New York’s Regulation 187 inspires dread in many insurance professionals who don’t even operate in that state. The rule represents greater momentum toward tighter restrictions spreading nationally.
Insurance companies have pulled products from New York in advance of the rule, and agents are reshaping their practices because of the new requirements, which went into effect this month for life insurance. Annuities fell under the reg in August.
Andy Villa of 1789 Wealth Strategies in Rochester said he expects fellow New York insurance agents will be leaving the business. But he is OK with that. In fact, he is a rare insurance advisor admitting publicly that he is looking forward to the reg.
“I think 187 is great because it forces insurance professionals to actually act in the best interest of the client,” Villa said, “but also to be educated globally on all the products that are in the space.”
Villa put his finger on one of the issues for many insurance companies, marketing organizations, broker-dealers, agents and advisors. The rule treats insurance sales as something resembling a fiduciary standard where sellers must look at a wide range of options for clients.
Because independent agents tend to sell a small number of products they know well, the best-interest model is a fundamentally different way of doing business. In New York, agents would be required to show that they recommended a product because it was in the best interest of their client.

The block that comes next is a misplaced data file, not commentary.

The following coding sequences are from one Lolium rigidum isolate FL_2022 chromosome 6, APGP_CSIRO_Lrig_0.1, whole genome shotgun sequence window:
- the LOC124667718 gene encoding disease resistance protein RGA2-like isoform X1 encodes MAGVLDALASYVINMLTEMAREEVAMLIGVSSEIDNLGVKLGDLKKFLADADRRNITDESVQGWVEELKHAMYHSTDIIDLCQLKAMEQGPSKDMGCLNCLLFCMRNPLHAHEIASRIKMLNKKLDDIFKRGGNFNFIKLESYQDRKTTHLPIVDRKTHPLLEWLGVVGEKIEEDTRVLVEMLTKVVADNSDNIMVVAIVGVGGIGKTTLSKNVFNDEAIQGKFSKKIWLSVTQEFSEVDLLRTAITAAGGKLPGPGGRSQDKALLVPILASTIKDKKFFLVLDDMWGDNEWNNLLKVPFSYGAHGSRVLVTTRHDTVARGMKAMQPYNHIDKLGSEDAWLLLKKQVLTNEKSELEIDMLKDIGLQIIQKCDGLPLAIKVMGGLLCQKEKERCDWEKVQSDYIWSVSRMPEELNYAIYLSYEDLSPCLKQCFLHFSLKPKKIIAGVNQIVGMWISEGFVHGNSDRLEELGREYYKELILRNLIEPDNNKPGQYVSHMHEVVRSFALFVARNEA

How do agents show they acted in the client’s best interest? That is not entirely clear. How many products should an agent consider? And if they expanded that scope of products, would their independent marketing organization or broker-dealer sell it? If they are company agents, how wide are their product horizons?
Villa said those questions demonstrate the friction between a fiduciary-like best-interest standard and an industry built on the suitability standard.
“If you work at a career shop, that is a whole life producer, and your contract is predicated on how much core product you sell,” Villa said. “Well, the carrier’s going to have to produce products that they typically don’t want to sell.”
Insurance companies are on the hook for the seller’s behavior under New York’s rule, which “requires insurers to establish standards and procedures to supervise recommendations by agents and brokers to consumers with respect to life insurance policies and annuity contracts issued in New York State so that any transaction with respect to those policies is in the best interest of the consumer and appropriately addresses the insurance needs and financial objectives of the consumer at the time of the transaction,” according to the state’s Department of Financial Services.
That sounds a lot like a fiduciary standard, which is music to Villa’s ears. Consumers and wealth are changing and so should their management, he said.